I’ve got to admit up front, I’m a sucker for the original overhead view style of game play. A Link to the Past is still my favorite Zelda title of all time… so, going in to my review of A Link Between Worlds, I was pretty sure I was going to enjoy the game a lot. Thankfully, I was right. A Link Between Worlds takes place in the same world as A Link To The Past, but let’s not get side-tracked trying to wade through the myriad worlds of the Zelda-verse, because we’ll be stuck here all day.
A Link Between Worlds begins as so many Zelda games before it: A young Link wakes up from a nap, and in this case is horribly late for his job at the blacksmith’s. We arrive and get berated for our laziness, and then are sent out to deliver the newly forged sword for the captain of the palace guard (how convenient!). I don’t want to give away too much of the story, as this is definitely a game you should take the time to enjoy yourself, but needless to say, it’s at this point that things go horribly wrong. Naturally, young Link is once again forced to take on the heavy mantle of “The Great Hero.” which has been thrust on him so many, many times before.
A Link Between Worlds doesn’t quite reach the level of ingenuity that Phantom Hourglass did (the first Zelda game on the original DS, if you’re not familiar) in terms of puzzles and incorporating the unique controls and hardware of the system, but it is a great game with a lot of interesting and tricky puzzles. If you’re a Zelda veteran, it won’t have you scratching your head for days—in fact, none of the puzzles really gave me more than a few moments pause. Even the bosses and battles are relatively easy once you have the right gear… but despite the lack of difficulty, I found myself enjoying the game immensely. There is a lot to do in the main game story, as well as many optional side quests to explore in the fairly large game world.
It plays like a traditional top-down Zelda game. If you’re familiar with the series, all the tropes are here (which isn’t a bad thing), along with quite a few new twists. The controls are responsive and I never felt frustrated from not being able to get Link to do what I wanted him to do on screen. The game follows the traditional method of a number of dungeons that need to be cleared in order to progress in the story. In some cases, you need to gain access to certain equipment before being able to access particular dungeons, though unlike previous Zelda games, the required progression to gain these items isn’t as linear in A Link Between Worlds. For the most part, it’s pretty free-form in terms of the order in which you need to clear the dungeons.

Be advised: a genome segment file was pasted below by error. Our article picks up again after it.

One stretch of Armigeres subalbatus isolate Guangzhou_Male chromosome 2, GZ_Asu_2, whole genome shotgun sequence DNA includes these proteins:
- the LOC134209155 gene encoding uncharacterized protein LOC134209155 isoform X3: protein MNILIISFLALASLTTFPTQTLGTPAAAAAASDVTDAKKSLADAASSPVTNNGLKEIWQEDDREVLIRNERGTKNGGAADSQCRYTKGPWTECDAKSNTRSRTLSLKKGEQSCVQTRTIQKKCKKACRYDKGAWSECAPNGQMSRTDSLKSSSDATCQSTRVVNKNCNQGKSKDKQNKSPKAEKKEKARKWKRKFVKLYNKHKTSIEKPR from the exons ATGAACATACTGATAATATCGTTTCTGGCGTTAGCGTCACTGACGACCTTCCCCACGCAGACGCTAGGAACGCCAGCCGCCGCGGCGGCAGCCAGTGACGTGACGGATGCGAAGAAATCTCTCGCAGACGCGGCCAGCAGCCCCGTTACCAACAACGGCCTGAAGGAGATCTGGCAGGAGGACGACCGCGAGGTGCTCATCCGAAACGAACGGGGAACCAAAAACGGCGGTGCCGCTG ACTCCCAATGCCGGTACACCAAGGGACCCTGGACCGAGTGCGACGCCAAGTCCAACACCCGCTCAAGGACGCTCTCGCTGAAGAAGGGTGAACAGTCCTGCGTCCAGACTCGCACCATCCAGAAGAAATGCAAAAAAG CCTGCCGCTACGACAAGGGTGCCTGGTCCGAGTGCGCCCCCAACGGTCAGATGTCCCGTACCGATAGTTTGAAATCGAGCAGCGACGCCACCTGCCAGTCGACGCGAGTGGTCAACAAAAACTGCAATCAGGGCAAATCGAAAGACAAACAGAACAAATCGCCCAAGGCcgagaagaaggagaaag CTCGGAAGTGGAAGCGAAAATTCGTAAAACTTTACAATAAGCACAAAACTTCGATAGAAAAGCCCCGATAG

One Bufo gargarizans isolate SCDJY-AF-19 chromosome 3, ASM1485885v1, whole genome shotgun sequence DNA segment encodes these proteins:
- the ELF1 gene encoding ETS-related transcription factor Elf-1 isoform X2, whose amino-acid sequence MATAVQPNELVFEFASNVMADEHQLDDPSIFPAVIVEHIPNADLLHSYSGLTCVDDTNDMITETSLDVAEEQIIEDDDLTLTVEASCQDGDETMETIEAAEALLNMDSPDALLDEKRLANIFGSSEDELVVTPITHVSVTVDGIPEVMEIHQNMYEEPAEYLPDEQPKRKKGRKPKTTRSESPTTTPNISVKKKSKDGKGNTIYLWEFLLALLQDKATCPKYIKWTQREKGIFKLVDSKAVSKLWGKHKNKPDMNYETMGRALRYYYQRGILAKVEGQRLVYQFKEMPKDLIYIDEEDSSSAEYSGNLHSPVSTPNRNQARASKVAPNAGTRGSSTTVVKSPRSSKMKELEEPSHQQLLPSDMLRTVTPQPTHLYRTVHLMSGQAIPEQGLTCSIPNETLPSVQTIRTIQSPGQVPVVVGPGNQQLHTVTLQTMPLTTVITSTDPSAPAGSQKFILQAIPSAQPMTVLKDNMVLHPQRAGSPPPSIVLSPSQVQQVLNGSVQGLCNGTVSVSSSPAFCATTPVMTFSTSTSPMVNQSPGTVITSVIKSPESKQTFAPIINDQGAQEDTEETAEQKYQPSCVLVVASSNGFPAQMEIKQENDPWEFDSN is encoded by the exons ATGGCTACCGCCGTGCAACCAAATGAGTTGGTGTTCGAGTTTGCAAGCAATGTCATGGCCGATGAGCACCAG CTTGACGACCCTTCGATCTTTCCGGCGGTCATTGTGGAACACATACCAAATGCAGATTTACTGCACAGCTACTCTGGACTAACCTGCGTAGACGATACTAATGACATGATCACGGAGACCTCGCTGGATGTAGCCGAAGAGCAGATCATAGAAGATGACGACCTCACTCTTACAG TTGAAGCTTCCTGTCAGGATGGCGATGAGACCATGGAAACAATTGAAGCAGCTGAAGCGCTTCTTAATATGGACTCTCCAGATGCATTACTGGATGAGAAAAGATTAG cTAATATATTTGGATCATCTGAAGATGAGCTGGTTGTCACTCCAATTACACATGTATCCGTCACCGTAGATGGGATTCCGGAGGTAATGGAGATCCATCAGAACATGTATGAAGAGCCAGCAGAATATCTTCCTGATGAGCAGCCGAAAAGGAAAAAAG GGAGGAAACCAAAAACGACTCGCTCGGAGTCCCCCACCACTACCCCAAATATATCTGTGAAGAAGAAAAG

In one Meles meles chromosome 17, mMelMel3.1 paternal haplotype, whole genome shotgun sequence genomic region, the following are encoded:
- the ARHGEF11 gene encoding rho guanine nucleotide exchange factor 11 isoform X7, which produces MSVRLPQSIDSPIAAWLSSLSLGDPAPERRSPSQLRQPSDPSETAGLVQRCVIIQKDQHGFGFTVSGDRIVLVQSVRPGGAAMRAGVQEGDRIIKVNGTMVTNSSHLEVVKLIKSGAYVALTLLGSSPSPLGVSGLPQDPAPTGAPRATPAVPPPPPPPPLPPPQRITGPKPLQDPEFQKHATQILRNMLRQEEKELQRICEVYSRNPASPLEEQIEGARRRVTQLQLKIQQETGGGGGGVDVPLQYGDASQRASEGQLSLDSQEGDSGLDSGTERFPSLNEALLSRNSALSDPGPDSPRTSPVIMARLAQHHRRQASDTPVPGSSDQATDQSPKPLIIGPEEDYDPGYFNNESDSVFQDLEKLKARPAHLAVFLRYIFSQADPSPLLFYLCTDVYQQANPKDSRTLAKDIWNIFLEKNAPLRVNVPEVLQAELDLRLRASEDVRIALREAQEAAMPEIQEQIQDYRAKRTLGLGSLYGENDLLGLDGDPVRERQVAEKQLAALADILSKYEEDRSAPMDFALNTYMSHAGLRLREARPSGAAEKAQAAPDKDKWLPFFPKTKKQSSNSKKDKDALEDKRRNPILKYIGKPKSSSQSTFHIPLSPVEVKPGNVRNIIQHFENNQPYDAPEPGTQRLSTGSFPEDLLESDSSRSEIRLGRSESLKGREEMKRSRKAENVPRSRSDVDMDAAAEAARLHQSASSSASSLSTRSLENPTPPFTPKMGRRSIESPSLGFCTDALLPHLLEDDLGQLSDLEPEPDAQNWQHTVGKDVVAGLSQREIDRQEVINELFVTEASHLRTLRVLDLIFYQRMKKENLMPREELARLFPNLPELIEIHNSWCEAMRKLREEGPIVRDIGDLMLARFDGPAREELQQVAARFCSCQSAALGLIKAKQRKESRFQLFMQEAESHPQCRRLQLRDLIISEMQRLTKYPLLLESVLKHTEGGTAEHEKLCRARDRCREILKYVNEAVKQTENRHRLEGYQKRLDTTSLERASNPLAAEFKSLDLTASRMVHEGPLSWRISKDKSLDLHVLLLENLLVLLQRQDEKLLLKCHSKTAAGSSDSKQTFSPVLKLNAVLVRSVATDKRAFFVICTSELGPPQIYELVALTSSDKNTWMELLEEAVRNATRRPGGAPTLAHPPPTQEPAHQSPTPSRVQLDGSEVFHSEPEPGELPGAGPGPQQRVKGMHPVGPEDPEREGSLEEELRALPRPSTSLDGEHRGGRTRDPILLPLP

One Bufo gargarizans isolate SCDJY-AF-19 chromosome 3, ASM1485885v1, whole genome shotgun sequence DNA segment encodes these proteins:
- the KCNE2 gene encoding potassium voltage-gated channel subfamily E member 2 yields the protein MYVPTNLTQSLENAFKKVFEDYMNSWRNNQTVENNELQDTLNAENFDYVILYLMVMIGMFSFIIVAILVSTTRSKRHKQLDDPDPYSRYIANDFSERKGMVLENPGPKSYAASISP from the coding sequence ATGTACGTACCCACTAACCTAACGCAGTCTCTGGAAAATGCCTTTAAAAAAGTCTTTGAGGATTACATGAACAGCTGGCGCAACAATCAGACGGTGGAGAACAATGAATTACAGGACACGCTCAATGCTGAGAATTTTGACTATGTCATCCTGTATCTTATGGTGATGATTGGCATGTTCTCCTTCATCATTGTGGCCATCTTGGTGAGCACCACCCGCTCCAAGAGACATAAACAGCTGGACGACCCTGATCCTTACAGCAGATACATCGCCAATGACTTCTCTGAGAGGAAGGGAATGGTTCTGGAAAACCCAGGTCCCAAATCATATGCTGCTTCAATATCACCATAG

The ability to fast travel between locations you have previously visited mostly saves you from any needless back-tracking as well, which was definitely a relief. One complaint that commonly gets leveled against first party Nintendo titles is that they tend to stick to the tried and true (but sometimes tired) formula they always have. A Link Between Worlds feels like the perfect mix of “how it’s always been” plus innovations that enhance the game rather than hinder it. For example, the majority of items are now rented (or bought) from a vendor rather than found on your journeys, letting you tackle the world in the order you want to… for the most part. What’s the difference between a rented item and a purchased item, other than a whole lot of Rupees, you ask? Well, when you die, any rented items are returned to the shop and need to be rented again, whereas purchased items stick with you. There is also a clever optional item upgrade mechanic that is a nice side diversion while you travel throughout Hyrule.
Graphics and Sound:
A link between worlds is beautiful on the 3DS, and while I typically don’t like to play my games in 3D, the 3D implementation for the game is really well done. You can also expect the small touches that really add polish a game most of us have come to expect from a first party Nintendo title. They’ve found the prefect balance from the nostalgia inducing graphics many of us remember from A Link to the Past and the capabilities of the 3DS platform (including 3D!)
I thoroughly enjoyed A Link Between Worlds, and it is a MUST play for anyone who considers themselves a Zelda fan. Even if you aren’t a fan, this is a game that you can play and enjoy without having a deep knowledge of what’s come before. So, if you’re a Zelda fan, go out and buy this now if you haven’t already, and if you’re not a Zelda fan, but looking for a game that you will enjoy, this is it.